The legal profession has commenced a long-overdue discussion of “value” in respect of the legal service provided to corporate clients. To a degree, that conversation began with (or, at least, was enlivened by) the initiation by the Association of Corporate Counsel of its ACC Value Challenge in 2008.
Even after much debate and numerous articles on the subject, misconceptions regarding the term “value” abound. Many law firms and outside lawyers believe that the discussion of “value” actually masks the intent of in-house attorneys to reduce firms’ billing rates (or, at a minimum, their billings). Many believe that they need to divine a single, all-purpose definition of “value” for use in all contexts.
Neither view reflects reality. Many in-house attorneys admit that they would approve higher fees for outside counsel if they believed that their companies received “value” commensurate with a higher amount. The experience of some law firms, which allow clients to reduce the amount of fees on an invoice (even to zero dollars) or to increase the amount billed, reflects this since those firms have reported receiving unexpected bonuses from clients that increased the amount billed by the firm.
How does a firm know what definition of “value” its clients apply? First, it must recognize that no single definition will work for all clients. Indeed, a single client may apply different definitions of value in different situations. The idea that a single definition of “value” is held by the in-house community and is evolving in some orderly (or messy) fashion, as suggested by some recently, does not withstand scrutiny. A single corporate client may elevate cost containment much higher in its constellation of “value-related qualities” for certain matters than it does for other matters or even for most matters.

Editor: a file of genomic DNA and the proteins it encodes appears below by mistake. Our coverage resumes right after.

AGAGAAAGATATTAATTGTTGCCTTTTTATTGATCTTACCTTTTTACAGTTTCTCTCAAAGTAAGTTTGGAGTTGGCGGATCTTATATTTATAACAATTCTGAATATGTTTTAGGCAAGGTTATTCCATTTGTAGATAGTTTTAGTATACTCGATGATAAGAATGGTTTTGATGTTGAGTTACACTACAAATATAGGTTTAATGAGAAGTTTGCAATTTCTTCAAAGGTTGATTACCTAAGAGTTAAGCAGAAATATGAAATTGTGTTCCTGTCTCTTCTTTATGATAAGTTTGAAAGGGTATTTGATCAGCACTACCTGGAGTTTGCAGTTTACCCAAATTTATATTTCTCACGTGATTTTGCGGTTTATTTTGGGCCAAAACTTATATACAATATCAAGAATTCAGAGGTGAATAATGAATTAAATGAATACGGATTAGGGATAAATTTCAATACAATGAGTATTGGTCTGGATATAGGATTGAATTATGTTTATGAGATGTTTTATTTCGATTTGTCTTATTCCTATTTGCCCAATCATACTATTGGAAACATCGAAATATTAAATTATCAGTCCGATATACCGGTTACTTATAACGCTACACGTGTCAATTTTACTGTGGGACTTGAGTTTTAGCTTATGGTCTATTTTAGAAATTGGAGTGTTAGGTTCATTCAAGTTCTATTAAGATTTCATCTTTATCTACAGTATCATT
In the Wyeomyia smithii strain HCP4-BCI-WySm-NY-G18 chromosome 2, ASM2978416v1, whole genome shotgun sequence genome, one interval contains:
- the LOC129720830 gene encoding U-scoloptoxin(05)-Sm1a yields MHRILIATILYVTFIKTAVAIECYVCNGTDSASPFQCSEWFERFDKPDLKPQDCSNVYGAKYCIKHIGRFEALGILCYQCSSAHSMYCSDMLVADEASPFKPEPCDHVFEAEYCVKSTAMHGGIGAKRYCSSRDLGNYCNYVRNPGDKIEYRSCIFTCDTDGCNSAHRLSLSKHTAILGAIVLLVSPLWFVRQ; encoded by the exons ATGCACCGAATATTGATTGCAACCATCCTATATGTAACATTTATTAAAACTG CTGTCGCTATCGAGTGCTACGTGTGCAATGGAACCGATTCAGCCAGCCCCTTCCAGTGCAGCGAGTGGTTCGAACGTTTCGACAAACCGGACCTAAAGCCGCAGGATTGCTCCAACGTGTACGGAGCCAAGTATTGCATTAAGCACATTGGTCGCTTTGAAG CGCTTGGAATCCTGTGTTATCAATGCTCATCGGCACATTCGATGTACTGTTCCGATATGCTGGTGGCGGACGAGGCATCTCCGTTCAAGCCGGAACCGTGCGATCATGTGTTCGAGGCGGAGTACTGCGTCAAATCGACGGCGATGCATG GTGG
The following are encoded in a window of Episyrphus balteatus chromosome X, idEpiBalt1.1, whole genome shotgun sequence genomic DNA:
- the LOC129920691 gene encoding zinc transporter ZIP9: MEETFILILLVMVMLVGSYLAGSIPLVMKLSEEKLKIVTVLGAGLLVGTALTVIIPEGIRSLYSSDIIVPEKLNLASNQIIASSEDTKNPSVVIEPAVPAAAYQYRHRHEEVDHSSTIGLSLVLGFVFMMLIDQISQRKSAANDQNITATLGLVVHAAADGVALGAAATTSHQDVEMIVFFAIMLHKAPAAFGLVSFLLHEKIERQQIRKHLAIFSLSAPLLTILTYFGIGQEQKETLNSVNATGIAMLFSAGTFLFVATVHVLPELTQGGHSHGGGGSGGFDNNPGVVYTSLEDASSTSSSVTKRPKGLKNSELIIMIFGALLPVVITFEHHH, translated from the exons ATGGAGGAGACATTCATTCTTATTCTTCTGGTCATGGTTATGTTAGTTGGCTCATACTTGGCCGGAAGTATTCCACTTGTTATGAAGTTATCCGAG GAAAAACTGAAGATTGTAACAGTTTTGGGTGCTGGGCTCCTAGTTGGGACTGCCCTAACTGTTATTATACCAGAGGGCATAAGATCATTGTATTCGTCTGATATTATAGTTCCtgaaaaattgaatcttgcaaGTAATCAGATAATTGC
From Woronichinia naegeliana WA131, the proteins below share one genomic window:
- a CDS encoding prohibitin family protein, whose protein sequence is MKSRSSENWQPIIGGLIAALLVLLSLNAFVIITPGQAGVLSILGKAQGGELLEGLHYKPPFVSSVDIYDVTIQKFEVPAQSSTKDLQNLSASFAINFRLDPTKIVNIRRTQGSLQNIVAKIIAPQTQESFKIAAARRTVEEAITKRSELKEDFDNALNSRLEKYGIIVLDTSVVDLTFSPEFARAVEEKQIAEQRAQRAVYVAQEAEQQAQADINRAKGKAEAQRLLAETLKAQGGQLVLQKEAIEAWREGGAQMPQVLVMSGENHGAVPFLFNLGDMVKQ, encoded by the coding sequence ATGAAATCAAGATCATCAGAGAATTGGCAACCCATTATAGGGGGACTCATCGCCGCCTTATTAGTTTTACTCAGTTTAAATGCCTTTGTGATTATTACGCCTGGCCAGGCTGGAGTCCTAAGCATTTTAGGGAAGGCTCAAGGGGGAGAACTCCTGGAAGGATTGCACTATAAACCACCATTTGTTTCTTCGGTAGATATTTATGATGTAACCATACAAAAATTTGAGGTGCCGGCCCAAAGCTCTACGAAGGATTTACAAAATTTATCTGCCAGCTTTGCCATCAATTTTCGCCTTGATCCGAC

In short, “value” reflects a very fluid concept. Ultimately, however, it means the degree to which the legal service leads to a measurable, positive impact on the client’s business affairs for which that service was required. Understanding the business goal, appreciating the client’s needs and its preferences in that regard and exploring how the lawyers (in-house and outside) can and will assist the client to achieve its business goals constitute the most effective means of learning that client’s definition of “value” for that specific engagement and of assuring that the client will be a satisfied and continuing client.